Tens of thousands of federal workers are focused on leaving their virtual jobs to return en masse to their workplaces in Washington, DC, in accordance with the recent provisions of the Biden Administration.
They have been working remotely under very comfortable teleworking schedules, from home or wherever they are, since the era of the COVID-19 pandemic.
Like their private sector counterparts who were able to work from anywhere during the pandemic, many federal government employees in the DC area took advantage of the circumstance to move their families to larger homes or more affordable areas away from the District.
Experts indicated that the immigration tendencies of the federal bureaucracy began to emerge at the beginning of the pandemic, selecting various residential areas.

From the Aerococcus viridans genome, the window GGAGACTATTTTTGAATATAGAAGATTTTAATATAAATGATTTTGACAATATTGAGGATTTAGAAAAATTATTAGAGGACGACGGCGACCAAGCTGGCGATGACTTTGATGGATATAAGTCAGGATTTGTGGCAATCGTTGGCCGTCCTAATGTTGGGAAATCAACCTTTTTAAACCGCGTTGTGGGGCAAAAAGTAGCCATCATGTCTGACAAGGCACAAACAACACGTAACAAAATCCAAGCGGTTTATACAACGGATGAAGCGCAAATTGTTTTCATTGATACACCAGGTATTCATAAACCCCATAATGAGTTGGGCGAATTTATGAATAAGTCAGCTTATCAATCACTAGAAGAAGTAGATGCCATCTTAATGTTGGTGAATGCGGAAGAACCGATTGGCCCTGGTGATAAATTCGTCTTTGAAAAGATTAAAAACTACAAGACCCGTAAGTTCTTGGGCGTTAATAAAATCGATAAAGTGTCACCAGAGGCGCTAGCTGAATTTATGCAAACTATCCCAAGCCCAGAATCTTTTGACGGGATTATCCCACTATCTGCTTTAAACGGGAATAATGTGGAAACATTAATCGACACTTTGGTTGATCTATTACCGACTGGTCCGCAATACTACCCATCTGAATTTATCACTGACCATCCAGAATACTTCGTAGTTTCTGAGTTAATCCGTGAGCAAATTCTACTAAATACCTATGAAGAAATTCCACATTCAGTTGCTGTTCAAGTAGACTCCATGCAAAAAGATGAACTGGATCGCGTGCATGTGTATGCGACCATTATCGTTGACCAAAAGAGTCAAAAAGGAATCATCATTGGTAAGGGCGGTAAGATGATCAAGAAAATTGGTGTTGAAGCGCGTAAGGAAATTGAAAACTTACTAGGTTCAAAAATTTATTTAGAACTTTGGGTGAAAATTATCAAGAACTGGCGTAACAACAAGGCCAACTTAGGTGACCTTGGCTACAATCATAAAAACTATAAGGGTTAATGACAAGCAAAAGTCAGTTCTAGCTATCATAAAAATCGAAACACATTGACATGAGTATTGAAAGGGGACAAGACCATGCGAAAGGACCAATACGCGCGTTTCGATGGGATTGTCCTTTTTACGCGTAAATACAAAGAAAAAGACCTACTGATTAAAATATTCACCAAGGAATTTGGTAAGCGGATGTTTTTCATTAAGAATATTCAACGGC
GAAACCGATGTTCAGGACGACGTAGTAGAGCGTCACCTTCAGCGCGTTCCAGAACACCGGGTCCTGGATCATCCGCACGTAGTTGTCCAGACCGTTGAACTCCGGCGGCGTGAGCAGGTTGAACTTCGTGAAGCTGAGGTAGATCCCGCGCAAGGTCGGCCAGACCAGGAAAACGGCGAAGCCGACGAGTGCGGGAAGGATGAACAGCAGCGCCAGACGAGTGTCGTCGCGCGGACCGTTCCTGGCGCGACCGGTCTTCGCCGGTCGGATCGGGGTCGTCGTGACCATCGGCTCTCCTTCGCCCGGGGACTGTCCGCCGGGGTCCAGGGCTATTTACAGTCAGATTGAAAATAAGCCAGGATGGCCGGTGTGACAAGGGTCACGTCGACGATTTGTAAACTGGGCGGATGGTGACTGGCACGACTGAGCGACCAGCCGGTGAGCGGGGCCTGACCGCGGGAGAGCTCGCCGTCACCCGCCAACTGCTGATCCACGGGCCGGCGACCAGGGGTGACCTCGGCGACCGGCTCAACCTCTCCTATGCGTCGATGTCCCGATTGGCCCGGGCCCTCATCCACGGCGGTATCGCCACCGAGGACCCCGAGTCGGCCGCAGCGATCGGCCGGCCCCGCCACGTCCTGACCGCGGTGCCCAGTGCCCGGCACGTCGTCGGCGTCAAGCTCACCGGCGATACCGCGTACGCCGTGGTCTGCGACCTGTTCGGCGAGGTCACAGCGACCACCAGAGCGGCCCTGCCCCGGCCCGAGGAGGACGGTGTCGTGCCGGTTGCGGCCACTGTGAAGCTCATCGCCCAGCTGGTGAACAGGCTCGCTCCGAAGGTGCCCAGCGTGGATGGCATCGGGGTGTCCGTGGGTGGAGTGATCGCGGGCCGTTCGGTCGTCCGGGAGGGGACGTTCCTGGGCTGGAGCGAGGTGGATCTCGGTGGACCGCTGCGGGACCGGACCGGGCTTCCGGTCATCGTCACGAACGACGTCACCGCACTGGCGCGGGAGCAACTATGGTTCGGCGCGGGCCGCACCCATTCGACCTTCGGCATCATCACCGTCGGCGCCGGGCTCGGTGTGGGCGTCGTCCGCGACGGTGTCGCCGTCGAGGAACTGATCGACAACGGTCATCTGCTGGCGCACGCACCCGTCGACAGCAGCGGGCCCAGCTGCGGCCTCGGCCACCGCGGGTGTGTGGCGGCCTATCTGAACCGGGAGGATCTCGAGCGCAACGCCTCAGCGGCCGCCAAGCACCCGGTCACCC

“Some of the places where we saw the strongest market activity were the Fauquier County, Warren County and Winchester areas, all in Virginia, and we also saw Frederick County in Maryland, which actually had one of the markets. “fastest-paced real estate listings in the country,” Lisa Sturtevant, chief economist for Bright MLS’ Mid-Atlantic listing service, told reporters.
Prominent among those new buyers were government employees who work remotely.
But now they are looking to return closer to the city and the facilities of their federal agencies. “Although others are considering whether they want to start looking for a job that allows them to continue working remotely,” Sturtevant said.
Consequently, there will be pressure on the area's housing market if current remote workers, both in the government and the private sector, begin to return closer to downtown DC, and decide to abandon the distant suburbs.
The problem, the expert said, is that new buyers or renters will join the vicious cycle of the DC area real estate market, “of more buyers than sellers to satisfy demand.”